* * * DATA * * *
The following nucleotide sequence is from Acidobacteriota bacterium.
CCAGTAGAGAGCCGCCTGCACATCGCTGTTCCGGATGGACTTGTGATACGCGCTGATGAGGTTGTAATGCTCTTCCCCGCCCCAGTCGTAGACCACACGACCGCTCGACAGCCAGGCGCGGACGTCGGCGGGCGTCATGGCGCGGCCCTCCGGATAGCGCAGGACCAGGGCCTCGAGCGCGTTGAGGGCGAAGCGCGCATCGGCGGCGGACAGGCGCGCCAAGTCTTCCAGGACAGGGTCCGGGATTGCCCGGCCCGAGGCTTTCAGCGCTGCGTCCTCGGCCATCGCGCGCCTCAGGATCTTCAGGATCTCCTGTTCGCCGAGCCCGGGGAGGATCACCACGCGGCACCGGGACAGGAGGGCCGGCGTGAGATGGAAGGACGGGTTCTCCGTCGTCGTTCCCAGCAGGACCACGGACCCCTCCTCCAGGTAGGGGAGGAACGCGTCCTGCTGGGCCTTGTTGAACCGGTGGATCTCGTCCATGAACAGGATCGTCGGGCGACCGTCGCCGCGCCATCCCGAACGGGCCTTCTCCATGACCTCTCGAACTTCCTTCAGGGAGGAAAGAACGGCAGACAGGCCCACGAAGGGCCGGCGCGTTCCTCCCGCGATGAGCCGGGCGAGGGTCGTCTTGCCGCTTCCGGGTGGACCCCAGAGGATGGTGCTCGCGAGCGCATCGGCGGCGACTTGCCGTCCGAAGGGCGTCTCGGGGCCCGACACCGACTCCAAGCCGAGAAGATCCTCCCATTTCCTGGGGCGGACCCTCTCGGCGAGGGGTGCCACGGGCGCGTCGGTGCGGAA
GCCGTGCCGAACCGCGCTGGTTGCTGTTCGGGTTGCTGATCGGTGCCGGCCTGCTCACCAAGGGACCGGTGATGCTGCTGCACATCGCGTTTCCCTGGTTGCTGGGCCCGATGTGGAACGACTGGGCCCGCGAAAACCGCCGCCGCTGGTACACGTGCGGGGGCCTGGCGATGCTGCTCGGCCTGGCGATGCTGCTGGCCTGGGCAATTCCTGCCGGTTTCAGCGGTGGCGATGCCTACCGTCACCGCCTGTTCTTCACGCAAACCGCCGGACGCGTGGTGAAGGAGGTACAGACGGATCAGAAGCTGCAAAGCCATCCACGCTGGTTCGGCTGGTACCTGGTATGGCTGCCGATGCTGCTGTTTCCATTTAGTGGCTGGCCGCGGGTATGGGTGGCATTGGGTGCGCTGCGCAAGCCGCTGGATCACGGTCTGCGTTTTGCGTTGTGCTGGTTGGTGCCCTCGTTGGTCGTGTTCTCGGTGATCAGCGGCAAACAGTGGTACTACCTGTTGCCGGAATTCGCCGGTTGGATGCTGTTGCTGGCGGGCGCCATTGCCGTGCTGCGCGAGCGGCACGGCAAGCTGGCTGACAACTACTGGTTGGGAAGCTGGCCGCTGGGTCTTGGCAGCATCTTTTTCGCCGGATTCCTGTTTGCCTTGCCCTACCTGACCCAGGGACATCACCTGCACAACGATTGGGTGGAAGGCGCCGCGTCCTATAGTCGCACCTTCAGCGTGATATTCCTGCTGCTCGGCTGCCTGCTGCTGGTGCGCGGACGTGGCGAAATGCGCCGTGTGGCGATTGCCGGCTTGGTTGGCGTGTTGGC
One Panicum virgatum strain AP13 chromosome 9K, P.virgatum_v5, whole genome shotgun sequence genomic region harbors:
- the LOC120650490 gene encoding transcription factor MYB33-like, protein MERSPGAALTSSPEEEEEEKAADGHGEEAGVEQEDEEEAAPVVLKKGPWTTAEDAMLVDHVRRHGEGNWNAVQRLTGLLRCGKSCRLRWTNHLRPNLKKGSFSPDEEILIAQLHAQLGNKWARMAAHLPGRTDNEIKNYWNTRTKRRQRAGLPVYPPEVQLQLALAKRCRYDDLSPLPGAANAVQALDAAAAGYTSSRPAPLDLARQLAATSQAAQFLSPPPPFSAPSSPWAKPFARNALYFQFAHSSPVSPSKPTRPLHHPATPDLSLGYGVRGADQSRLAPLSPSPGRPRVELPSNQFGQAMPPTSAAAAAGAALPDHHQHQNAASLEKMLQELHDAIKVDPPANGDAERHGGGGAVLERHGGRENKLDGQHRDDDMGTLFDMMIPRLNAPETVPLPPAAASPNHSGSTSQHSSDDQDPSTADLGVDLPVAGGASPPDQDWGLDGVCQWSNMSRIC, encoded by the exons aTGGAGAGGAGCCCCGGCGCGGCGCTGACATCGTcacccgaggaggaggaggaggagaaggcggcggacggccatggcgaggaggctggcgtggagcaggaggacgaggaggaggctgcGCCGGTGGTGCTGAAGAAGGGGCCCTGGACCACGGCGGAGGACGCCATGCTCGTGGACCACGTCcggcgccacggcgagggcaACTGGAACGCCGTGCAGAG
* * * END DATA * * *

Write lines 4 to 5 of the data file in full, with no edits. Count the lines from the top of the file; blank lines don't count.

One Panicum virgatum strain AP13 chromosome 9K, P.virgatum_v5, whole genome shotgun sequence genomic region harbors:
- the LOC120650490 gene encoding transcription factor MYB33-like, protein MERSPGAALTSSPEEEEEEKAADGHGEEAGVEQEDEEEAAPVVLKKGPWTTAEDAMLVDHVRRHGEGNWNAVQRLTGLLRCGKSCRLRWTNHLRPNLKKGSFSPDEEILIAQLHAQLGNKWARMAAHLPGRTDNEIKNYWNTRTKRRQRAGLPVYPPEVQLQLALAKRCRYDDLSPLPGAANAVQALDAAAAGYTSSRPAPLDLARQLAATSQAAQFLSPPPPFSAPSSPWAKPFARNALYFQFAHSSPVSPSKPTRPLHHPATPDLSLGYGVRGADQSRLAPLSPSPGRPRVELPSNQFGQAMPPTSAAAAAGAALPDHHQHQNAASLEKMLQELHDAIKVDPPANGDAERHGGGGAVLERHGGRENKLDGQHRDDDMGTLFDMMIPRLNAPETVPLPPAAASPNHSGSTSQHSSDDQDPSTADLGVDLPVAGGASPPDQDWGLDGVCQWSNMSRIC, encoded by the exons aTGGAGAGGAGCCCCGGCGCGGCGCTGACATCGTcacccgaggaggaggaggaggagaaggcggcggacggccatggcgaggaggctggcgtggagcaggaggacgaggaggaggctgcGCCGGTGGTGCTGAAGAAGGGGCCCTGGACCACGGCGGAGGACGCCATGCTCGTGGACCACGTCcggcgccacggcgagggcaACTGGAACGCCGTGCAGAG